The Home Front: Anti-fracking protestors ‘forced officials to abruptly adjourn’ a city council meeting in Lafayette

“An impromptu protest from anti-fracking activists on the floor of Lafayette’s City Council meeting Tuesday forced officials to abruptly adjourn, suspending the leadership’s planned vote to revamp the city’s oil and gas rules,” reports The Longmont Times-Call. “The cancellation came just minutes into council’s discussion. It was preceded by an hour of public comment, during which residents, including the prominent activist group East Boulder County United, reproached the council for what many of them allege are new rules that would conflict with the city’s existing legislation. Shortly after Jeffrey Robbins, the attorney that has shepherded the city’s proposed regulation overhaul to the tune of $300 per hour, took to the podium to speak, protestors in attendance stood up and shouted, “mic check,” followed by a litany of chants.”

“On the eve of a potentially unprecedented recall campaign against Weld County Commissioner Barbara Kirkmeyer, all sides are hiring lawyers and gearing up for a potential fight,” reports The Greeley Tribune. “As soon as today, the 60-day clock will start for Platteville resident Sara Mondragon to gather the 5,767 signatures necessary to put the recall on the ballot for Kirkmeyer’s District 3 seat. The effort is lining up to potentially place the recall on the November ballot. Mondragon has accused Kirkmeyer of leveraging her position for personal gain and of scheduling or attempting to schedule private meetings to discuss policy, including official action that could result in financial gain to one or more commissioners, according to Mondragon’s recall affidavit filed earlier this month.”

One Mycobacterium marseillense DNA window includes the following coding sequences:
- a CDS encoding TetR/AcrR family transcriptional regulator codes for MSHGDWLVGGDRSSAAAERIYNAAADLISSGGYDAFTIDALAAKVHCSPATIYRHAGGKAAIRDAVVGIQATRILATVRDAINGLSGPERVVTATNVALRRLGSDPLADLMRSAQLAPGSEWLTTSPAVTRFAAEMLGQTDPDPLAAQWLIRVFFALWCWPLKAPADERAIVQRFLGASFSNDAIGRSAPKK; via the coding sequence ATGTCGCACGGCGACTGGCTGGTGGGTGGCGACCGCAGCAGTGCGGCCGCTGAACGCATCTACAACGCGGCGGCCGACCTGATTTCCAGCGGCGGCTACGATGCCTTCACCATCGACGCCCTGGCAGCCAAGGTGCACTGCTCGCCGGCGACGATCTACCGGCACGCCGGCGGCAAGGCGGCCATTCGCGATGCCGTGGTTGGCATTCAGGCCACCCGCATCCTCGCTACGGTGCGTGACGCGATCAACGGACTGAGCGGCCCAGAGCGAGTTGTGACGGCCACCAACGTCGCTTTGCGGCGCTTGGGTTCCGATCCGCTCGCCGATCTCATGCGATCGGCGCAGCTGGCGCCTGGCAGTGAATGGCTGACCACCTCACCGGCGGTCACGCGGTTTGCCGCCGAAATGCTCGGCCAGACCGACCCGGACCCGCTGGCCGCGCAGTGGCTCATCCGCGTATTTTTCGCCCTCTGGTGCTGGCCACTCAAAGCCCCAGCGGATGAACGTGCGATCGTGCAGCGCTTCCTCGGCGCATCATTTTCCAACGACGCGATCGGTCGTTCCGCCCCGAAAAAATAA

“A community safety committee including parents, community members and law enforcement wants to use $14 million in newly available School District 51 capital funds to increase security at local high schools,” reports The Grand Junction Daily Sentinel. “Committee members told the Board of Education on Tuesday that they supported the district’s current security efforts and also want to see additional steps to “harden” high schools and improve communication about lockdowns for students and parents.”

“As the immigration debate has evolved from that of Dreamers wanting their fair shot at the American Dream to sobbing children being separated from their parents under President Trump’s ‘zero tolerance” policy, Colorado immigrants rights leaders are speaking out,” reports The Glenwood Springs Post-Independent. “‘You may have seen pictures online of the children in cages,’ Immigration Hub Executive Director Tyler Moran said Tuesday during a telephone press conference with reporters. ‘I have been to that facility when I worked for Senator [Harry] Reid, they call it ‘the dog pound,’ he said. ‘In fact, there are almost 50 parents in a detention facility in Aurora right now whose children were taken from them.'”